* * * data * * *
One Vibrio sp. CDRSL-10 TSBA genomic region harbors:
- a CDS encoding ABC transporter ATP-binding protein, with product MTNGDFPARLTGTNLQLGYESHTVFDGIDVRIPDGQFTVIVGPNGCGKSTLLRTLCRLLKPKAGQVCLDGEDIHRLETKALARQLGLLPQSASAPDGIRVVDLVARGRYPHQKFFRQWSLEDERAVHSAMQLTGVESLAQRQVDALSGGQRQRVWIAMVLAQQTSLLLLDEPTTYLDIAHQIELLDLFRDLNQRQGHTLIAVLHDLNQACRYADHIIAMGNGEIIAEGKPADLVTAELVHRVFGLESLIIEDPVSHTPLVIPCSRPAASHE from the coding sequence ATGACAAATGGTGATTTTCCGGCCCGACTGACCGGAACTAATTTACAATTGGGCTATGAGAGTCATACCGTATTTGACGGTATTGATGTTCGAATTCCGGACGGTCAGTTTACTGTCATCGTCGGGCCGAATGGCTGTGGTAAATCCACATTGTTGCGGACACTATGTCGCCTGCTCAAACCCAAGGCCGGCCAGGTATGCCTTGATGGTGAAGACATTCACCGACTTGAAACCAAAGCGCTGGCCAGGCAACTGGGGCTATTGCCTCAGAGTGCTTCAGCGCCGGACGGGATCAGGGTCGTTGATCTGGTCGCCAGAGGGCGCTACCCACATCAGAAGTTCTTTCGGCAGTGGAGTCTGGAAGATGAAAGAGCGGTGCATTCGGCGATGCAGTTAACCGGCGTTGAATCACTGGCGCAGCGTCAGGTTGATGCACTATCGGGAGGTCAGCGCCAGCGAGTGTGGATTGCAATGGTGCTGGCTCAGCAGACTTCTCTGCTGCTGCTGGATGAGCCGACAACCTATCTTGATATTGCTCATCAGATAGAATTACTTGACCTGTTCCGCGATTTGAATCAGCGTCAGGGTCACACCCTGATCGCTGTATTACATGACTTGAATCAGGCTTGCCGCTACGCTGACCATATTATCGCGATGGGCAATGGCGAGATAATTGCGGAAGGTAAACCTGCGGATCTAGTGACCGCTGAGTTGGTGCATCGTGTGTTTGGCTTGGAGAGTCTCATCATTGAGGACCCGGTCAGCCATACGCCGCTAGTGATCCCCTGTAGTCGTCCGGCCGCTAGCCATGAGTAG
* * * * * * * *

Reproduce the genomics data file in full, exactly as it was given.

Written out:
One Vibrio sp. CDRSL-10 TSBA genomic region harbors:
- a CDS encoding ABC transporter ATP-binding protein, with product MTNGDFPARLTGTNLQLGYESHTVFDGIDVRIPDGQFTVIVGPNGCGKSTLLRTLCRLLKPKAGQVCLDGEDIHRLETKALARQLGLLPQSASAPDGIRVVDLVARGRYPHQKFFRQWSLEDERAVHSAMQLTGVESLAQRQVDALSGGQRQRVWIAMVLAQQTSLLLLDEPTTYLDIAHQIELLDLFRDLNQRQGHTLIAVLHDLNQACRYADHIIAMGNGEIIAEGKPADLVTAELVHRVFGLESLIIEDPVSHTPLVIPCSRPAASHE from the coding sequence ATGACAAATGGTGATTTTCCGGCCCGACTGACCGGAACTAATTTACAATTGGGCTATGAGAGTCATACCGTATTTGACGGTATTGATGTTCGAATTCCGGACGGTCAGTTTACTGTCATCGTCGGGCCGAATGGCTGTGGTAAATCCACATTGTTGCGGACACTATGTCGCCTGCTCAAACCCAAGGCCGGCCAGGTATGCCTTGATGGTGAAGACATTCACCGACTTGAAACCAAAGCGCTGGCCAGGCAACTGGGGCTATTGCCTCAGAGTGCTTCAGCGCCGGACGGGATCAGGGTCGTTGATCTGGTCGCCAGAGGGCGCTACCCACATCAGAAGTTCTTTCGGCAGTGGAGTCTGGAAGATGAAAGAGCGGTGCATTCGGCGATGCAGTTAACCGGCGTTGAATCACTGGCGCAGCGTCAGGTTGATGCACTATCGGGAGGTCAGCGCCAGCGAGTGTGGATTGCAATGGTGCTGGCTCAGCAGACTTCTCTGCTGCTGCTGGATGAGCCGACAACCTATCTTGATATTGCTCATCAGATAGAATTACTTGACCTGTTCCGCGATTTGAATCAGCGTCAGGGTCACACCCTGATCGCTGTATTACATGACTTGAATCAGGCTTGCCGCTACGCTGACCATATTATCGCGATGGGCAATGGCGAGATAATTGCGGAAGGTAAACCTGCGGATCTAGTGACCGCTGAGTTGGTGCATCGTGTGTTTGGCTTGGAGAGTCTCATCATTGAGGACCCGGTCAGCCATACGCCGCTAGTGATCCCCTGTAGTCGTCCGGCCGCTAGCCATGAGTAG